Earliest Russian Peking post cover up 143% on estimate


2015-06-26 13:05:42


Earliest Russian Peking post cover up 143% on estimate

The earliest cover from the official Russian post in Peking topped the first of four days of auctions

The earliest known cover from the official Russian post in Peking has topped the first day's proceedings in a remarkable four-day specialised auction in Geneva, which runs December 12-15.

Consigned from the collection of Dr Raymond Casey, the cover sold for $222,259, showing a 142.8% increase in value compared to its $91,526 high estimate.The remainder of the auction will feature stamps from across Switzerland and Belgium, with the latter category provided courtesyof the Anatoly Karpov Collection.

Russian post in ChinaThe cover sold for $222,259 against a $91,526 estimate

The Russian post offices in the Chinese empire were introducedwhen Russiatook advantage of a mistranslation in the Treaty of Peking, which followed China's defeat in the second opium war (1860). According to the auctioneer, the nation used "calculated deception" to set up the illegal system, which was named the Merchant's Post.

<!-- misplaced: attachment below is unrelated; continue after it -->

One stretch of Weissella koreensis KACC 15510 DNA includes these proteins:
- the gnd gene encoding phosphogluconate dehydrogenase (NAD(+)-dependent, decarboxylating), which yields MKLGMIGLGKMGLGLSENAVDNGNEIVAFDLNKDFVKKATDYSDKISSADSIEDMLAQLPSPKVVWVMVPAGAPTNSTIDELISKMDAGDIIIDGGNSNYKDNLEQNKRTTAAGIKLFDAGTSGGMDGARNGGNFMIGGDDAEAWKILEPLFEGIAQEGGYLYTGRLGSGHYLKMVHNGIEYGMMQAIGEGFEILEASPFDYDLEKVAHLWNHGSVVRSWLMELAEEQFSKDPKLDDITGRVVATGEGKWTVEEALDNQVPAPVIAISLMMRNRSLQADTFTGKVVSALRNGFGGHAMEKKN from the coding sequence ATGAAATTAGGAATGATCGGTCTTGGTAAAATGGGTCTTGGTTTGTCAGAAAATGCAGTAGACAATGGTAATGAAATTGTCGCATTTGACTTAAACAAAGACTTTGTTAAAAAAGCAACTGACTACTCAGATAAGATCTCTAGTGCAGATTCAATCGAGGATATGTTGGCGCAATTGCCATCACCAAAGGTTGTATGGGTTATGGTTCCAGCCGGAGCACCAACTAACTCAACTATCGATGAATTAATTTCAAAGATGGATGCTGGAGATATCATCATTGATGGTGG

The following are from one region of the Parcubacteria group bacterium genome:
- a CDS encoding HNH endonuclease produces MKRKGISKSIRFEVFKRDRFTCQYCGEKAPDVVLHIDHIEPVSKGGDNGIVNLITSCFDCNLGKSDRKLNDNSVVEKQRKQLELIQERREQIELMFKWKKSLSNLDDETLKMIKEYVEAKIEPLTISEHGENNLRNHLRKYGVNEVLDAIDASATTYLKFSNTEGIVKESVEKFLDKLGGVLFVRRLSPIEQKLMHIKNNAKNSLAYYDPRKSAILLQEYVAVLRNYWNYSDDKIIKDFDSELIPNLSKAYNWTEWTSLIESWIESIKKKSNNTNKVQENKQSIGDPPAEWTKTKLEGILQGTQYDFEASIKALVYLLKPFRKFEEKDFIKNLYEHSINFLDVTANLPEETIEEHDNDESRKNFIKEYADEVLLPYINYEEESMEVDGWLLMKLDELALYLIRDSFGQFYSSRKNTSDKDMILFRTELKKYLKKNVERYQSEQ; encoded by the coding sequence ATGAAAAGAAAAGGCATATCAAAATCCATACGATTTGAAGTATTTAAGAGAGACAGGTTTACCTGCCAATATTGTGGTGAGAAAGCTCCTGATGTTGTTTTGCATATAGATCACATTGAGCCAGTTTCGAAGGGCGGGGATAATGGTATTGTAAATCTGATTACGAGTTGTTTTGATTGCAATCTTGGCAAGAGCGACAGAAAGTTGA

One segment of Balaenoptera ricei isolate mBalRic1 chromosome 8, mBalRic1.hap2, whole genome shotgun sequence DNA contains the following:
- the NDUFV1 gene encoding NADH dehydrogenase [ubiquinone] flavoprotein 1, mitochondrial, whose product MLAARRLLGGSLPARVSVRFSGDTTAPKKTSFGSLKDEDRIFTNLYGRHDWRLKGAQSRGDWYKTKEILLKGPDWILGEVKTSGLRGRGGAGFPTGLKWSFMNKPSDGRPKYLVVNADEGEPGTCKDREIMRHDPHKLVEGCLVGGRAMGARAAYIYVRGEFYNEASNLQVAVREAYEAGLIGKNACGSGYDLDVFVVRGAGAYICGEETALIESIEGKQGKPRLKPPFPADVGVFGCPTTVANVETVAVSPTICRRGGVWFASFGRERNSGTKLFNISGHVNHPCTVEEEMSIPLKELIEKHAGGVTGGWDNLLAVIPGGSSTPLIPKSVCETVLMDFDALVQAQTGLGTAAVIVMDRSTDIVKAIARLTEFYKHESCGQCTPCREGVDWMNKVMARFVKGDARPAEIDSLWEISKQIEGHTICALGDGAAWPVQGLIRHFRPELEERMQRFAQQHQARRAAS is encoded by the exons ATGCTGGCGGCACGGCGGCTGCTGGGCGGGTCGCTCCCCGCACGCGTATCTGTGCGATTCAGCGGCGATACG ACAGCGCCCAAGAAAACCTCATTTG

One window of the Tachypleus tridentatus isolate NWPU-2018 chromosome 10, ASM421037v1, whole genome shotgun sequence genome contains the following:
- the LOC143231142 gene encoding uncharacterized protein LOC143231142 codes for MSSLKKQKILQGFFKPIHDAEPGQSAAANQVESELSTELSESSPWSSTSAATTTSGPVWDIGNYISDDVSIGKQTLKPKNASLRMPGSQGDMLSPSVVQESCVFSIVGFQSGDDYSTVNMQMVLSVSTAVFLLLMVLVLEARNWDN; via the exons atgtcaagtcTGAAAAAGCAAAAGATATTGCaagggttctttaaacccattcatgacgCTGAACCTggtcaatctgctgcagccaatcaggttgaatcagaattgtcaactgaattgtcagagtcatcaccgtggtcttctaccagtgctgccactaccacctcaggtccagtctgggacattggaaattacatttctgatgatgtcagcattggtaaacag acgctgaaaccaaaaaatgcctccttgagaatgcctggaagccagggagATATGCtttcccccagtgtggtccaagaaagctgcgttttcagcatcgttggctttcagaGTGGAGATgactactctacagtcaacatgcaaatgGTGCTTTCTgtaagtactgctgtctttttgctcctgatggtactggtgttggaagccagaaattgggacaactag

In 1874, the Merchant's Post was incorporated into the Imperial Russian Postal Administration to become a legitimate service. Its main offices were at Kalgan, Peking and Tientsin.

The cover at auction is dated October 24, 1877. Bearing an 1866 1k stamp and a further three 1875 10k stamps, it was sent by notification to St Petersburg and is cancelled by a boxed Peking handstamp, with the St Petersburg receipt and wax nobility seal also present.

The cover was once part of the Faberge Collection, which was started by Agathon Faberge and continued by his son, Oleg.

Earlier this week, Paul Fraser Collectibles conducted an interview with the auction house's David Feldman, who shared his expert knowledge on the sale and stamp investment.

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